Brittany Daniel Talks Shooting ‘Skyline’, Her Reduced Role on ‘The Game’ and Why She’s An Honorary Sister

Movies & TV

By: RI Reeves / November 15, 2010

Brittany Daniel is probably best known for her role as Kelly Pitts on The Game but you can currently catch her on the big screen outsmarting and battling aliens opposite Donald Faison in the new film Skyline (in theaters now.) VIBE caught up with Daniels to discuss what it’s like making a big splash in a low budget indie sci-fi film, her disappointment about having her role reduced on The Game when it returns to television on BET and why her Game costars thinks she has an inner black girl. —Ronke Idowu Reeves

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VIBE: You’ve done lots of teen movies and spoof films, how was making Skyline different for you?

I’ve never done an alien invasion movie before. Acting in something like this is like nothing else I’ve done before. I’ve never had to work off nothing. When you think you’re about to be killed by an alien ship and there’s nothing there, you’re looking out a window.  So it was definitely interesting to act off your imagination. My character Candice is a Hollywood LA  girl who goes from being the bratty socialite to the one who helps figure out how to get away from the aliens.

 

Because you spend a lot of the movie ‘being terrified’ it must have been physically exhausting to play that throughout the film.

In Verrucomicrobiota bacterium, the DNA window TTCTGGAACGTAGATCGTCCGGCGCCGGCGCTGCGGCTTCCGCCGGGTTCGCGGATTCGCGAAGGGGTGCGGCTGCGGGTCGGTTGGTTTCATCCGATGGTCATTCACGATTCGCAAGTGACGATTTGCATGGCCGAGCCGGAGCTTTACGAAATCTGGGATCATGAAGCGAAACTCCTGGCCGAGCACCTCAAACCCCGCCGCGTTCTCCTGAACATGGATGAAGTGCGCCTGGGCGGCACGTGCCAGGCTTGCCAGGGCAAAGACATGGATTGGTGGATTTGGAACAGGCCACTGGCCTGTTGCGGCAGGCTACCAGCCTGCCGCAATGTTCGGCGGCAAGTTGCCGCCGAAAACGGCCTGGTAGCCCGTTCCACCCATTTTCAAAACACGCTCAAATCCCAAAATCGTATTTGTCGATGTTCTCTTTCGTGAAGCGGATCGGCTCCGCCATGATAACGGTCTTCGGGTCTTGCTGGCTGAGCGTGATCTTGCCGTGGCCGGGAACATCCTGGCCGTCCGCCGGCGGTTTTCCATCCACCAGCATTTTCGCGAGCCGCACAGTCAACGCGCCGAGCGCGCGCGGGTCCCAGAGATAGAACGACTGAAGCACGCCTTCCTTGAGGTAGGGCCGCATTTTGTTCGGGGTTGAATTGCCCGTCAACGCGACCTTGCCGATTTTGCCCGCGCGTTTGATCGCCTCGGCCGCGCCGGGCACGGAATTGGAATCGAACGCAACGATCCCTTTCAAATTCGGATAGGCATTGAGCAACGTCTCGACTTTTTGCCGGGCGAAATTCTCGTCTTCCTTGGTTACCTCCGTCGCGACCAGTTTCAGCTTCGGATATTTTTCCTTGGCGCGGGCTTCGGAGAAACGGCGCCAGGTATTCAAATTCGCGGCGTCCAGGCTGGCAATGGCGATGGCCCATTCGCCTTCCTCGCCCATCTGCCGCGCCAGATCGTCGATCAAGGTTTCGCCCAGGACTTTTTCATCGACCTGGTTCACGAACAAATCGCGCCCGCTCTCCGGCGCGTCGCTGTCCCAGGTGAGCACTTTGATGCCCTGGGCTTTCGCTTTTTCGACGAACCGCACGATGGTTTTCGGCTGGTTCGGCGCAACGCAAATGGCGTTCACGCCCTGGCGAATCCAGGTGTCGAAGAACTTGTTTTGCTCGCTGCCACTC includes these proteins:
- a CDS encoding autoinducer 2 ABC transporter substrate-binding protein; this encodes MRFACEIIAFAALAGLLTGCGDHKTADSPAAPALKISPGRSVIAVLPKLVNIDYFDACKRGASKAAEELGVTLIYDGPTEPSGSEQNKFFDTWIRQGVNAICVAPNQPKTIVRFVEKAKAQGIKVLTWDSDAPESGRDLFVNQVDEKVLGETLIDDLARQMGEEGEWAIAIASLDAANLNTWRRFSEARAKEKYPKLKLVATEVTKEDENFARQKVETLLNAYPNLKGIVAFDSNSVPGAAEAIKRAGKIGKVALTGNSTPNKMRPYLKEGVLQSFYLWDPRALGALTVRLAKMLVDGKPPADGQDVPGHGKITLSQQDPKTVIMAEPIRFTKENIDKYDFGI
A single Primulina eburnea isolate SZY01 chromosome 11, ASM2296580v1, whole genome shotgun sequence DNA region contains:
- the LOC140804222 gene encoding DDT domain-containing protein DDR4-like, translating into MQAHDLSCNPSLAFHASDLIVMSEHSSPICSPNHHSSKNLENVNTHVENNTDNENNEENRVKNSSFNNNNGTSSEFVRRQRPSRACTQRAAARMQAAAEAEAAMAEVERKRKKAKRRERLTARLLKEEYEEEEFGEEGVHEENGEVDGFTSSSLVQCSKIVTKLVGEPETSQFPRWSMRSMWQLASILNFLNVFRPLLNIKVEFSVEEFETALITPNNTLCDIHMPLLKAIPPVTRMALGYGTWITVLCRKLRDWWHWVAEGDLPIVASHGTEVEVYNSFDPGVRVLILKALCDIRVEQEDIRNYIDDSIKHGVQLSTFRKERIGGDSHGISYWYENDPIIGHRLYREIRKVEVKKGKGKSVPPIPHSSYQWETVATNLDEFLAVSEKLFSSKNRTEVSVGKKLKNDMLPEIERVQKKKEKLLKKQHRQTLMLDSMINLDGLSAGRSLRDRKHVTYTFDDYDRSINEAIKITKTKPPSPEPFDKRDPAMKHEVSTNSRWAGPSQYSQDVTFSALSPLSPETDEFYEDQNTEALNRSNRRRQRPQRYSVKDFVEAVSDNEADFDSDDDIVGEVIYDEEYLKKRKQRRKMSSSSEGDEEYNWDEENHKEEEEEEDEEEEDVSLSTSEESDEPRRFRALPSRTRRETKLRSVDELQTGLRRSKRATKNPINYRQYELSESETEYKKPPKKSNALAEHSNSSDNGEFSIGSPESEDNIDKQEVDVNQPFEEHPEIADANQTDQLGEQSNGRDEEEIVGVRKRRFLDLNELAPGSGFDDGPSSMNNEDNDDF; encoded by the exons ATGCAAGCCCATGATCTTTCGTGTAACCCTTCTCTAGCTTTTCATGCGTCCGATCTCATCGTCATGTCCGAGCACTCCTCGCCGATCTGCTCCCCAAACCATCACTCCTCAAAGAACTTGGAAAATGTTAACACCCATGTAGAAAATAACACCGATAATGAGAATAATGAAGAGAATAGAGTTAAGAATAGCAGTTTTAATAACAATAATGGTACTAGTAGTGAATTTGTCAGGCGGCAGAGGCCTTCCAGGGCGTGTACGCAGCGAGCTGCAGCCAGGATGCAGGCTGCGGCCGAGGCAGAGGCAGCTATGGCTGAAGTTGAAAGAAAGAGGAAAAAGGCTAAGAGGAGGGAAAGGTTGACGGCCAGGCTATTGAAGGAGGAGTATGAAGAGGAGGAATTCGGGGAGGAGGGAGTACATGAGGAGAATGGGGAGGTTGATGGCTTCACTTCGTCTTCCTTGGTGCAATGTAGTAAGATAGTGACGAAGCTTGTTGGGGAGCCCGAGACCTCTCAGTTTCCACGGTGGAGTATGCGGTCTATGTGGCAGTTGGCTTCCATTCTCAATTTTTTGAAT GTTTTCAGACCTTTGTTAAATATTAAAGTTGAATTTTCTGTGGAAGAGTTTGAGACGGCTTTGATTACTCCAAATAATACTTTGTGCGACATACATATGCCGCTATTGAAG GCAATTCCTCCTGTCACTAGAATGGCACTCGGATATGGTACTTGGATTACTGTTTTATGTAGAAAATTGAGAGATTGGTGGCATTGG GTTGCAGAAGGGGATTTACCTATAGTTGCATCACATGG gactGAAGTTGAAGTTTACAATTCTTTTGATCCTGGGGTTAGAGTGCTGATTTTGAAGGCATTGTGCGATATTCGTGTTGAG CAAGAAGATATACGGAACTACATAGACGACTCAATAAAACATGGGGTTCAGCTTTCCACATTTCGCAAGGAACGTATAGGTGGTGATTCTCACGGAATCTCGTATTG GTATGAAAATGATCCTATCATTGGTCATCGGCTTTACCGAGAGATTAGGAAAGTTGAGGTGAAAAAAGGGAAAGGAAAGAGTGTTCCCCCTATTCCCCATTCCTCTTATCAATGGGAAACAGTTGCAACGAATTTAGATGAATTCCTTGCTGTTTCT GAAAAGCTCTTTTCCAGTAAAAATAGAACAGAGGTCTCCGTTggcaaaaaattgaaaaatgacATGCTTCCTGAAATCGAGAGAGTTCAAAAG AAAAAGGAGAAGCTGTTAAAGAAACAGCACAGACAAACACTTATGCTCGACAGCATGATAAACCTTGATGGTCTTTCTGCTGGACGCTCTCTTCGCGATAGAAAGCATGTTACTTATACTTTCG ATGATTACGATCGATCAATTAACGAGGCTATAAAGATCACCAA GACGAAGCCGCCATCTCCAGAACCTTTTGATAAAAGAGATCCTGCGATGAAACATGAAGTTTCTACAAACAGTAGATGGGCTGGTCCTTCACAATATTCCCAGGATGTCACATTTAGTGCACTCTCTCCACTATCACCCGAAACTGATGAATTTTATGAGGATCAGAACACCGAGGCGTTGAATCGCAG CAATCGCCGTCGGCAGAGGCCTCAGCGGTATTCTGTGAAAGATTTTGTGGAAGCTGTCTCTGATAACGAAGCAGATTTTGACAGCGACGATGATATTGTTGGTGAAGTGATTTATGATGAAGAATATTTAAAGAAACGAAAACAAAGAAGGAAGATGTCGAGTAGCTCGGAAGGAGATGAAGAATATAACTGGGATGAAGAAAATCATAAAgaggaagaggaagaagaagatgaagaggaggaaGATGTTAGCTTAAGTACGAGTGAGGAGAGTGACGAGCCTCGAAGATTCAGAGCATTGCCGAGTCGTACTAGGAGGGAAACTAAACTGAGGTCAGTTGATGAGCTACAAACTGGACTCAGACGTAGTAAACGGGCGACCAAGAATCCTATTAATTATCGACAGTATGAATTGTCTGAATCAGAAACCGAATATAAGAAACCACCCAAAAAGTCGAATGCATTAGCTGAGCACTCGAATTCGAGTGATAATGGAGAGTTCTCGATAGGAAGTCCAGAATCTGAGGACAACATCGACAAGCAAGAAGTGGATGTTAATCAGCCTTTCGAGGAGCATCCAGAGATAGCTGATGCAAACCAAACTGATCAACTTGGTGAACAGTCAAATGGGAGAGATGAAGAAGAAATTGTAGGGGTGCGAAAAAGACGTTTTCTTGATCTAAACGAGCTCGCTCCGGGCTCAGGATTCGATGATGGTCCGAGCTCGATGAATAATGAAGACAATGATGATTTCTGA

I’ve never screamed, panted and cried so much in my life. You don’t realize how all that [makes heavy panting noises] can make you want to pass out. It was so exhausting and physically taxing just crying, being emotional, running and always screaming. But having said all of that, I still have to say we still had a really good time filming Skyline [laughs].

 

Is it true that your twin sister appeared as you in one scene and even she got tired playing you as well?

Yes. One day I had to fly to a baby shower and they needed me for a reshoot. So my twin sister Cynthia went in and they used her for all the wide shots for a particular scene. And I explained the scene to her and I told her to pretend that she was looking out the window in a living room at huge spaceships with monsters coming out of them. I told her she’s also the girl that has it all together, and then she had to cry and scream. And after doing it my sister told me she felt like she was going to pass out. She was like, ‘Your job is so crazy. You do this everyday? How did you do this for two months straight? It’s exhausting!’ And in my mind it’s not crazy at all. I’m like yeah, that’s my job [laughs.]

 

So far Skyline has been described as an indie Independence Day.  What was it like shooting a low budget sci fi film?

We shot Skyline in two months and just wrapped the movie this past March. They had production people working 24 hours around the clock non stop, like 14 hours a day and in two shifts. It was a really fun experience but it was definitely like guerilla filmmaking. We shot a lot of the scenes in the director/producers apartment complex and we didn’t have dressing rooms. We would all hang out in a room together when we weren’t shooting a scene. So it was definitely really low budget filmmaking but where the production value came in is with the visual effects. The Strause Brothers (Colin and Greg) who directed Skyline, also did visual effects on The Curious Case of Benjamin Button and Avatar. We knew going into it would be a small budget movie, but the quality of the special effects are really amazing.